Australia of the 1980’s and 90’s was a place of change for Clarke. She watched as families like the Cosbys appeared on TV, and noted the rise of Play School host Trisha Goddard. Slowly, Clarke began to feel more included in pop culture, and society. Clarke recounts her ingenious ploys to ensure she either fit in or wasn’t singled out in her daily life, often with humour despite the obvious hardship she recounts. Clarke expertly crafts her narrative to ensure that the reader feels the full range of emotions, which, for me at least, culminated in an overwhelming sense of guilt.

Clarke recounts her first conscious encounter with racism at age four, an example of not only the ingrained racism of the time but the inability and unwillingness of others to intervene. This experience had a fundamental impact on her world outlook, and by “five and a half, racism had already changed” her. For Clarke and countless others, race made the school ground a battlefield where allies were sparse and her enemies often included the nonchalant teachers. Her recollections of childhood encounters with racism include stories of how even her happiest memories are tarnished by her fear of being different or excluded.

Clarke’s tale follows her childhood longing to fit in, from the toys she desperately craved to her frantic desire for straight hair and white skin. This desire to belong leads to anxiety and depression throughout her childhood, culminating in her own outward bullying of others. “This is how it changes you,” she explains, as the constant torment creates an insatiable anger that manifests itself as harsh comments and teasing.

At five and a half, her son may be already feeling these same emotions, this same anxiety, and Clarke tries to shelter him for as long as possible. Despite our best wishes, this type of systemic racism is still rampant in our schools, our streets and our workplaces. Clarke remembers clearly the racist rantings of a young Pauline Hanson who caused a stir with her anti-immigration platform. Her recent return to politics and the media highlights that across Australia, little has really changed.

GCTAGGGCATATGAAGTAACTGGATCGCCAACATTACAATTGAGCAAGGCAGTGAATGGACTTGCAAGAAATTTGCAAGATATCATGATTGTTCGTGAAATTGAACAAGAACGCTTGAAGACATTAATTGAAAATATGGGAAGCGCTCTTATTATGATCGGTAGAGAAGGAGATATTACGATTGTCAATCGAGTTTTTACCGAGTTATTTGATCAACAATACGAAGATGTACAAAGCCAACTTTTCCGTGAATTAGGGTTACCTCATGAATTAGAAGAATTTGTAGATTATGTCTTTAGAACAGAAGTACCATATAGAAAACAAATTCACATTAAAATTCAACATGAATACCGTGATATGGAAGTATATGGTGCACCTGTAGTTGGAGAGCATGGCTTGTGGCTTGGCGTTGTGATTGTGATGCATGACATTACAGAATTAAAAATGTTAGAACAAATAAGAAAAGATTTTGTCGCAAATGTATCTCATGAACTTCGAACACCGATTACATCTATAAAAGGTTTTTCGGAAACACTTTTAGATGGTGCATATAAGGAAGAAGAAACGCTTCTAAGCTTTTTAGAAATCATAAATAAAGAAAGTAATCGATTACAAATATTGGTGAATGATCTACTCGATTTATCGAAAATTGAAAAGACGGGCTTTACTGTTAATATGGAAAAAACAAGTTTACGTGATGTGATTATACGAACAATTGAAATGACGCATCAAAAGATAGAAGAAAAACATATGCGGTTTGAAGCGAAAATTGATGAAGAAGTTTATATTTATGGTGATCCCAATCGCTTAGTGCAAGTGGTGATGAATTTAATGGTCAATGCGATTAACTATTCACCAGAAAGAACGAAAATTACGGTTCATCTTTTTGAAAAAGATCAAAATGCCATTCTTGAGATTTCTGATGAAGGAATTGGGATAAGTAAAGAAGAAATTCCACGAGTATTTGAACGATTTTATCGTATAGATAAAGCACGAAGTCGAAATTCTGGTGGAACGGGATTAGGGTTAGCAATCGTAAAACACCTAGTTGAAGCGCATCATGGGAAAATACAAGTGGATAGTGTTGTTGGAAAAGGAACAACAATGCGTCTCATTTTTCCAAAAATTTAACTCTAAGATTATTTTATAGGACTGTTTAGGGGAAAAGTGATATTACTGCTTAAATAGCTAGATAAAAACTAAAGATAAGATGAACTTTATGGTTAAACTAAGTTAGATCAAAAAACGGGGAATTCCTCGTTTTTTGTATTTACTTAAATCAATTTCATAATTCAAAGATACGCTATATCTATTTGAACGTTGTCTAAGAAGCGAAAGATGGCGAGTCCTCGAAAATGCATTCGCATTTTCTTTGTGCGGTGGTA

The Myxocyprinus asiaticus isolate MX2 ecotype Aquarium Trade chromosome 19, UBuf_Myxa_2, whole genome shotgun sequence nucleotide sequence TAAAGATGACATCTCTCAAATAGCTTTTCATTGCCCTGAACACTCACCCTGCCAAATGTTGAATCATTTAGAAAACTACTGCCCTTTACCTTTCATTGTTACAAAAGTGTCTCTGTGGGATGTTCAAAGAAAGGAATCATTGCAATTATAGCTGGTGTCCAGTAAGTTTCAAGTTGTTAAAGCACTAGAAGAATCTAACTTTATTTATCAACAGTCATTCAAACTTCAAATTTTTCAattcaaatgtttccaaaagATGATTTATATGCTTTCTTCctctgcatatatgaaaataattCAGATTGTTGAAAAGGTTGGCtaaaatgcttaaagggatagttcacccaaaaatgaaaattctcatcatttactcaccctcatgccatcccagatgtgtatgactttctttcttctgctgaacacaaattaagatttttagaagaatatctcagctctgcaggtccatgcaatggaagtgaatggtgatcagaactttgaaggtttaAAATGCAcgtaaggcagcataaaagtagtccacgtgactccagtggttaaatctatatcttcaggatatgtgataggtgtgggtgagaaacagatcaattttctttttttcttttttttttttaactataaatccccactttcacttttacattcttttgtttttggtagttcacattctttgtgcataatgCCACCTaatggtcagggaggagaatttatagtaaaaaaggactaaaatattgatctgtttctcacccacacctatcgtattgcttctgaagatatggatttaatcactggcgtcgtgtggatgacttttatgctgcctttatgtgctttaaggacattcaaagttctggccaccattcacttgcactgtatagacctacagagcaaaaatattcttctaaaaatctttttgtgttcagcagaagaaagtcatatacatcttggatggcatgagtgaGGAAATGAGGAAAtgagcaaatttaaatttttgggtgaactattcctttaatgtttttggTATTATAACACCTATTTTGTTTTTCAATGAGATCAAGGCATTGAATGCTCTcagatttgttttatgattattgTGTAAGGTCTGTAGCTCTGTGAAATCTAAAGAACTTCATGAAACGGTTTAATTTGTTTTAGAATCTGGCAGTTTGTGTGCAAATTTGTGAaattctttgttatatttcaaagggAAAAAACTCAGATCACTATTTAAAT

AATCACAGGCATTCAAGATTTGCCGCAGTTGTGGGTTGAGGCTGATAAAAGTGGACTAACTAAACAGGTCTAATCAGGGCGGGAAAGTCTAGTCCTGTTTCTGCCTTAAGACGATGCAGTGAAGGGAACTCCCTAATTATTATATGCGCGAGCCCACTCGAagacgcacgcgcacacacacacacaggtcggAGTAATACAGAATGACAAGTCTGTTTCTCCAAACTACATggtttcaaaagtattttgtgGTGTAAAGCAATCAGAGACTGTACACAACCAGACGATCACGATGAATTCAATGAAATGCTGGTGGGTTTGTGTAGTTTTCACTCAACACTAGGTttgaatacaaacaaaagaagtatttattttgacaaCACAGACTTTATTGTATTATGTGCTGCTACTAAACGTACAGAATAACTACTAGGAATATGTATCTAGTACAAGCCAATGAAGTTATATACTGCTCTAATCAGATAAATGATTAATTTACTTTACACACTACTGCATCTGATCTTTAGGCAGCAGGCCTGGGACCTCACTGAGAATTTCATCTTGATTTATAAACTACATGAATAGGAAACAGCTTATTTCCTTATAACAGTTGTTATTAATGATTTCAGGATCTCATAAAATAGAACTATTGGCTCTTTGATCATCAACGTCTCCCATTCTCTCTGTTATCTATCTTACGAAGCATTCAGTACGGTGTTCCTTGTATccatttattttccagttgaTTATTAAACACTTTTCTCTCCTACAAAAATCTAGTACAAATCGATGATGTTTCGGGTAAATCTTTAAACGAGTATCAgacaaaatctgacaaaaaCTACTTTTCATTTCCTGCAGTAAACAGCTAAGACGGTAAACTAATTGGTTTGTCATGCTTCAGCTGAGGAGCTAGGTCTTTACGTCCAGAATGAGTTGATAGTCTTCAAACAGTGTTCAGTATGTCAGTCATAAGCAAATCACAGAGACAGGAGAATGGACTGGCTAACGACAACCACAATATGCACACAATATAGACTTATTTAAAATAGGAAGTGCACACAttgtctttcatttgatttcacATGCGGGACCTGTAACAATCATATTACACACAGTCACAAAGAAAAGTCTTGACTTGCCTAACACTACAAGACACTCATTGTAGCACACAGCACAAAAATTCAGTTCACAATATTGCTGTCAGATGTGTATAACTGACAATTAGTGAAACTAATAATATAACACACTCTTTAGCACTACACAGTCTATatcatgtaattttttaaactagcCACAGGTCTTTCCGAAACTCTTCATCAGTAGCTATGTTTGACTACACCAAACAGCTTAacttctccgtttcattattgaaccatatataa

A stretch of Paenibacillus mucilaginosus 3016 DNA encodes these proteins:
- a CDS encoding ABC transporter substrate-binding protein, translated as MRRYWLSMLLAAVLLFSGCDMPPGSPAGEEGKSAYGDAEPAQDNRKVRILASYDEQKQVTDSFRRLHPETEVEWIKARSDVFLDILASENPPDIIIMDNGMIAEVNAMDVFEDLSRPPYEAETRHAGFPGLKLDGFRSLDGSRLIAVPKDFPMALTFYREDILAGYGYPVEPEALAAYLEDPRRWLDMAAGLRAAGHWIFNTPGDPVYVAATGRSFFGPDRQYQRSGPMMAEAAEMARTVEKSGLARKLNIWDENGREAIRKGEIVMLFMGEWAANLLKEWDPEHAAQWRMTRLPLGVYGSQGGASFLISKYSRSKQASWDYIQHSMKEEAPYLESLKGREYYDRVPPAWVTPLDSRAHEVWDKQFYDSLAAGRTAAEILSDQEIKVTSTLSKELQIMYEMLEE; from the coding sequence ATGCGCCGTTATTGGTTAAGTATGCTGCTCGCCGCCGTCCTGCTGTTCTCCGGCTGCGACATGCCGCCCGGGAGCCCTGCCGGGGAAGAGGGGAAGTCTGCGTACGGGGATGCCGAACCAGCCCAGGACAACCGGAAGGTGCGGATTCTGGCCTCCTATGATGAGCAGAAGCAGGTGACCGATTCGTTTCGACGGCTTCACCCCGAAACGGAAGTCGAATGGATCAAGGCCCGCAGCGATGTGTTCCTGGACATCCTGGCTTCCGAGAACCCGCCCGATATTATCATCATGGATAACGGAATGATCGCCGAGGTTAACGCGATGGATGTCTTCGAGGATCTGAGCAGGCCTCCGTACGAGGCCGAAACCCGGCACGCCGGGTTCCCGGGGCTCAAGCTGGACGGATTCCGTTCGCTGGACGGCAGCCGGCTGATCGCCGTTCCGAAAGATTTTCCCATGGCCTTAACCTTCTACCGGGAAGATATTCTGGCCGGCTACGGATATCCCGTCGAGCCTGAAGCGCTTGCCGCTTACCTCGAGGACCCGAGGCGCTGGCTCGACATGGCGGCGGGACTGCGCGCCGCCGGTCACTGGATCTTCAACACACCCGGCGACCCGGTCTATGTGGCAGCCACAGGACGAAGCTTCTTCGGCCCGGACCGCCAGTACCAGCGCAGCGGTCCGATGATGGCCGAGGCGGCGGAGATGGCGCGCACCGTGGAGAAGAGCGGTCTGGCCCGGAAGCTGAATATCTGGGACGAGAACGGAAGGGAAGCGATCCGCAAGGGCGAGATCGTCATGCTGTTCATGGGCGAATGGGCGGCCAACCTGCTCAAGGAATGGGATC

Despite the grim content that comprises much of The Hate Race it is not an entirely pessimistic book. Clarke admits that despite the outright bigotry of some, she was able to maintain friendships and become close with many who could look past their differences. In these people, she found an escape from the heartache and fear that dominated much of her life. Similarly, she recounts her extracurricular exploits and academic passion, both of which became expressions of her need to be better than those who tormented her.

Clarke recalls events with the clarity of one who has had the memory seared into their very being. Intertwined with this are recollections of a fun and loving home life that perhaps allowed her to not just survive but thrive despite the incessant bullying she faced.

This is a powerful book, paving the way for a thorough consideration of race relations within Australia at a time when anti-immigration sentiments run high.